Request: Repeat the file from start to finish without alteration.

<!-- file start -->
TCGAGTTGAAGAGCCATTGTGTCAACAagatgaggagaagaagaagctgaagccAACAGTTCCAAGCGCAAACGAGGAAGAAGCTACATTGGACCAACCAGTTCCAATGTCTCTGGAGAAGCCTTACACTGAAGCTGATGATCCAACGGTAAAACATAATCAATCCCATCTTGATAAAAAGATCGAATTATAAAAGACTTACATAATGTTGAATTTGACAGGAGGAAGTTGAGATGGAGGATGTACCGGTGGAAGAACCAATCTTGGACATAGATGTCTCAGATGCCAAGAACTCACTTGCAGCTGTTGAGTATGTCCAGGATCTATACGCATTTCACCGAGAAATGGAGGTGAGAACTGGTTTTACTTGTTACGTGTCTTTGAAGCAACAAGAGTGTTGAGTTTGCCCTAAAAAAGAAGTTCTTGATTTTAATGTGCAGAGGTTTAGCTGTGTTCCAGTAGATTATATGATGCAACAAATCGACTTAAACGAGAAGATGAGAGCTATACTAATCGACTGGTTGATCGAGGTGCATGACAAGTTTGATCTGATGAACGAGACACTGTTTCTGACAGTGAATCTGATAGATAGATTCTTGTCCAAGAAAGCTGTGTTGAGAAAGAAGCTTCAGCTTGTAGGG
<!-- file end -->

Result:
TCGAGTTGAAGAGCCATTGTGTCAACAagatgaggagaagaagaagctgaagccAACAGTTCCAAGCGCAAACGAGGAAGAAGCTACATTGGACCAACCAGTTCCAATGTCTCTGGAGAAGCCTTACACTGAAGCTGATGATCCAACGGTAAAACATAATCAATCCCATCTTGATAAAAAGATCGAATTATAAAAGACTTACATAATGTTGAATTTGACAGGAGGAAGTTGAGATGGAGGATGTACCGGTGGAAGAACCAATCTTGGACATAGATGTCTCAGATGCCAAGAACTCACTTGCAGCTGTTGAGTATGTCCAGGATCTATACGCATTTCACCGAGAAATGGAGGTGAGAACTGGTTTTACTTGTTACGTGTCTTTGAAGCAACAAGAGTGTTGAGTTTGCCCTAAAAAAGAAGTTCTTGATTTTAATGTGCAGAGGTTTAGCTGTGTTCCAGTAGATTATATGATGCAACAAATCGACTTAAACGAGAAGATGAGAGCTATACTAATCGACTGGTTGATCGAGGTGCATGACAAGTTTGATCTGATGAACGAGACACTGTTTCTGACAGTGAATCTGATAGATAGATTCTTGTCCAAGAAAGCTGTGTTGAGAAAGAAGCTTCAGCTTGTAGGG